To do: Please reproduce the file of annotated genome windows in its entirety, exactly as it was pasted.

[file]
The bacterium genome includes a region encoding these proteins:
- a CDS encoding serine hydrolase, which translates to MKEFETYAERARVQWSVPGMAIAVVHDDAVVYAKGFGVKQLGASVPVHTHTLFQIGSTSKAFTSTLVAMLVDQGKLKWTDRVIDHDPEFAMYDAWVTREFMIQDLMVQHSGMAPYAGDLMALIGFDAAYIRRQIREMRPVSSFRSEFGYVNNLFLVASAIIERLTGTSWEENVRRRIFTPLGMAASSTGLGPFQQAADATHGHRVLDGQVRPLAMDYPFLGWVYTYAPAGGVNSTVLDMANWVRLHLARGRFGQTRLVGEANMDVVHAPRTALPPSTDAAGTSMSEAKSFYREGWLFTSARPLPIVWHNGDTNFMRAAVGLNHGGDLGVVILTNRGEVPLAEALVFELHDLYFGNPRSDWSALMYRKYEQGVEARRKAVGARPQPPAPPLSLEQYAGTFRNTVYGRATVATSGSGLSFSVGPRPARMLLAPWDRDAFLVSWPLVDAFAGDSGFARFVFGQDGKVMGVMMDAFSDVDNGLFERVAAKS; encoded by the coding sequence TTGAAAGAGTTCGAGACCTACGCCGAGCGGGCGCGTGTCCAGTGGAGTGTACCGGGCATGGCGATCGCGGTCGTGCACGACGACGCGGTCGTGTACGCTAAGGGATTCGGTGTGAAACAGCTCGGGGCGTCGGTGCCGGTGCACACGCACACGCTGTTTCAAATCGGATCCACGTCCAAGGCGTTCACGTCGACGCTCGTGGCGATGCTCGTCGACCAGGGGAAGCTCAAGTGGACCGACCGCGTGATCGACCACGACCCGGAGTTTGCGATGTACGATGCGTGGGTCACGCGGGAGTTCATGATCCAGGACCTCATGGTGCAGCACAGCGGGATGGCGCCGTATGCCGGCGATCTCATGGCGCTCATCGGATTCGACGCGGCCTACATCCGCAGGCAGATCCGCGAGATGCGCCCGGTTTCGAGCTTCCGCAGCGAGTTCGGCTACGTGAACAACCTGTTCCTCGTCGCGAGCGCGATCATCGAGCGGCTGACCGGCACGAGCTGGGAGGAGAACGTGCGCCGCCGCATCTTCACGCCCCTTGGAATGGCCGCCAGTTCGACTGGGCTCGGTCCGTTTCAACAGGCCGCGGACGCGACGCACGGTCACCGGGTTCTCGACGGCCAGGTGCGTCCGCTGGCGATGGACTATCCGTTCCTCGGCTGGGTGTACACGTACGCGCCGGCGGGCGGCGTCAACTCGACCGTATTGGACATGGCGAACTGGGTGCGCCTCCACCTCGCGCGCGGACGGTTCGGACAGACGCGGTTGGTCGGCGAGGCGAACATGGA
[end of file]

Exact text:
The bacterium genome includes a region encoding these proteins:
- a CDS encoding serine hydrolase, which translates to MKEFETYAERARVQWSVPGMAIAVVHDDAVVYAKGFGVKQLGASVPVHTHTLFQIGSTSKAFTSTLVAMLVDQGKLKWTDRVIDHDPEFAMYDAWVTREFMIQDLMVQHSGMAPYAGDLMALIGFDAAYIRRQIREMRPVSSFRSEFGYVNNLFLVASAIIERLTGTSWEENVRRRIFTPLGMAASSTGLGPFQQAADATHGHRVLDGQVRPLAMDYPFLGWVYTYAPAGGVNSTVLDMANWVRLHLARGRFGQTRLVGEANMDVVHAPRTALPPSTDAAGTSMSEAKSFYREGWLFTSARPLPIVWHNGDTNFMRAAVGLNHGGDLGVVILTNRGEVPLAEALVFELHDLYFGNPRSDWSALMYRKYEQGVEARRKAVGARPQPPAPPLSLEQYAGTFRNTVYGRATVATSGSGLSFSVGPRPARMLLAPWDRDAFLVSWPLVDAFAGDSGFARFVFGQDGKVMGVMMDAFSDVDNGLFERVAAKS; encoded by the coding sequence TTGAAAGAGTTCGAGACCTACGCCGAGCGGGCGCGTGTCCAGTGGAGTGTACCGGGCATGGCGATCGCGGTCGTGCACGACGACGCGGTCGTGTACGCTAAGGGATTCGGTGTGAAACAGCTCGGGGCGTCGGTGCCGGTGCACACGCACACGCTGTTTCAAATCGGATCCACGTCCAAGGCGTTCACGTCGACGCTCGTGGCGATGCTCGTCGACCAGGGGAAGCTCAAGTGGACCGACCGCGTGATCGACCACGACCCGGAGTTTGCGATGTACGATGCGTGGGTCACGCGGGAGTTCATGATCCAGGACCTCATGGTGCAGCACAGCGGGATGGCGCCGTATGCCGGCGATCTCATGGCGCTCATCGGATTCGACGCGGCCTACATCCGCAGGCAGATCCGCGAGATGCGCCCGGTTTCGAGCTTCCGCAGCGAGTTCGGCTACGTGAACAACCTGTTCCTCGTCGCGAGCGCGATCATCGAGCGGCTGACCGGCACGAGCTGGGAGGAGAACGTGCGCCGCCGCATCTTCACGCCCCTTGGAATGGCCGCCAGTTCGACTGGGCTCGGTCCGTTTCAACAGGCCGCGGACGCGACGCACGGTCACCGGGTTCTCGACGGCCAGGTGCGTCCGCTGGCGATGGACTATCCGTTCCTCGGCTGGGTGTACACGTACGCGCCGGCGGGCGGCGTCAACTCGACCGTATTGGACATGGCGAACTGGGTGCGCCTCCACCTCGCGCGCGGACGGTTCGGACAGACGCGGTTGGTCGGCGAGGCGAACATGGA